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Taxing NFT's

Are you an NFT artist or NFT content creator, or you are considering becoming one? Then this is for you.

What are NFTs

NFTs are the cryptocurrency of artists. A non-fungible token, or NFT, is basically a unique digital asset that relies on blockchain technology to track ownership.

“In March 2021, musician and artist Grimes sold a collection of digital art as non-fungible tokens for almost $6 million. In September 2021, the auction house Sotheby’s sold a 107-piece set from the Bored Ape Yacht Club collection—consisting of thousands of NFTs, each corresponding to a cartoon ape with unique colour schemes, facial expressions, and outfits—for a whopping $24 million.”

Why “non-fungible”?

According to the Merriam-Webster dictionary, fungible means:

1 : being something (such as money or a commodity) of such a nature that one part or quantity may be replaced by another equal part or quantity in paying a debt or settling an account. Oil, wheat, and lumber are fungible commodities. (ie fungible goods)

2 : capable of mutual substitution : interchangeable… the court's postulate that male and female jurors must be regarded as fungible.

Due to the unique nature of NFTs, they can’t be substituted. While Bitcoin and other cryptos are fungible – ie one Bitcoin is equivalent with another Bitcoin, and NFT is not, because it is unique just like a piece of art. Due to their unique nature, NFTs have gained a lot of popularity among digital artist and musicians, among others.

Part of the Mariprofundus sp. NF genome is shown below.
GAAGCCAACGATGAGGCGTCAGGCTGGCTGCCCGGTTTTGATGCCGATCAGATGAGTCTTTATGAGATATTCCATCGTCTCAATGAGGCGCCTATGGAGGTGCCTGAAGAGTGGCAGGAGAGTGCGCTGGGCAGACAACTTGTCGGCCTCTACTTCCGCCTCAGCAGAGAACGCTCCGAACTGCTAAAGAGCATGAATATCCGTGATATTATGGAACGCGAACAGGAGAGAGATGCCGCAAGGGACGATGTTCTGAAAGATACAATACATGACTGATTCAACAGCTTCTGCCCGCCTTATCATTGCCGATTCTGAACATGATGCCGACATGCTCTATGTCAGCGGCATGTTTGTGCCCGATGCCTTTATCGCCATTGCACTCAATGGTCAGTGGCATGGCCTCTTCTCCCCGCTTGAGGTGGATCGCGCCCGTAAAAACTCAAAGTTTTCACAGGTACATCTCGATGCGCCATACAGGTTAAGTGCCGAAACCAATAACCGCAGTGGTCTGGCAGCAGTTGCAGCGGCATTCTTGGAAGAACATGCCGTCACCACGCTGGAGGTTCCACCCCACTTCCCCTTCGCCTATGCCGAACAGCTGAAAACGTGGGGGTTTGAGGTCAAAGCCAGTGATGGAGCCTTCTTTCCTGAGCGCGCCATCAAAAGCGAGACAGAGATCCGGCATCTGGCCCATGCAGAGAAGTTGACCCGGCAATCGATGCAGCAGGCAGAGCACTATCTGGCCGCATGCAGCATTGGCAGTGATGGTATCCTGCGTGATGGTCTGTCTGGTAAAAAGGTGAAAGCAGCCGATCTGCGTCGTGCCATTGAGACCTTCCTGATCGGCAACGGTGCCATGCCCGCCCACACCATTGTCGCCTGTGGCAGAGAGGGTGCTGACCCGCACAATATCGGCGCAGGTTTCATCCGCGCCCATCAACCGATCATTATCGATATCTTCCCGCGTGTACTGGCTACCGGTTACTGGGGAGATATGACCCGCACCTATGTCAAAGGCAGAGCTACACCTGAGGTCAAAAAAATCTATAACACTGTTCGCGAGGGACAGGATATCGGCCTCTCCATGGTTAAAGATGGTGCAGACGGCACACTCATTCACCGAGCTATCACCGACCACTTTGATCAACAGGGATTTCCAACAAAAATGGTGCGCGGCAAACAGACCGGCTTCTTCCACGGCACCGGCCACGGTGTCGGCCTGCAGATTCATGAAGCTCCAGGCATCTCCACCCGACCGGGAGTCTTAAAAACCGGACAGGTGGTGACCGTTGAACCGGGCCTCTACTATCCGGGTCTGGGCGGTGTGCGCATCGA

Profits from creating and selling non-fungible tokens normally qualify as business income for self-employed NFT artists and NFT content creators, and it applies to royalties on copyright NFTs as well. When an NFT is copyrighted, is it basically a blockchain arrangement where the artist or author of the NFT sells a percentage of the rights to the artwork.

How do you get taxed on NFTs?

Since NFTs or non-fungible tokens are a form of cryptocurrency, but they are in the form of digital art assets images, audio and video clips - among others, disposing of them - selling, trading, exchanging - and making a profit on them is taxable just like stocks and cryptocurrencies.

Profits from cryptocurrencies of any kind as well as NFTs are considered business income or capital gains and are taxable in Canada. Failing to report this income is considered a legal offence just like not reporting any other income.

When you sell an NFT, just like cryptocurrencies, you will have to pay taxes on the profits you gained, as they are considered income.

You will get taxed on NFT either as business income or capital gains depending on whether you made money from your own original NFT, or whether you sold an NFT you previously purchased:

  • If you sold or traded your own NFT, it’s considered business income. In this case you are taxed on 100% of the profits earned.
  • If you sold an NFT you previously purchased, then it’s considered capital gains. In this case you are taxed on 50% of the profits earned.

It is a best practice to keep a record of your crypto and NFT transactions so you can report them correctly and avoid future tax related issues. While you might think that due to the anonymous nature of crypto currencies your dealings can’t be tracked, you’d be surprised that the CRA very well have the abilities to follow up on your crypto dealings especially if they are triggered by an audit.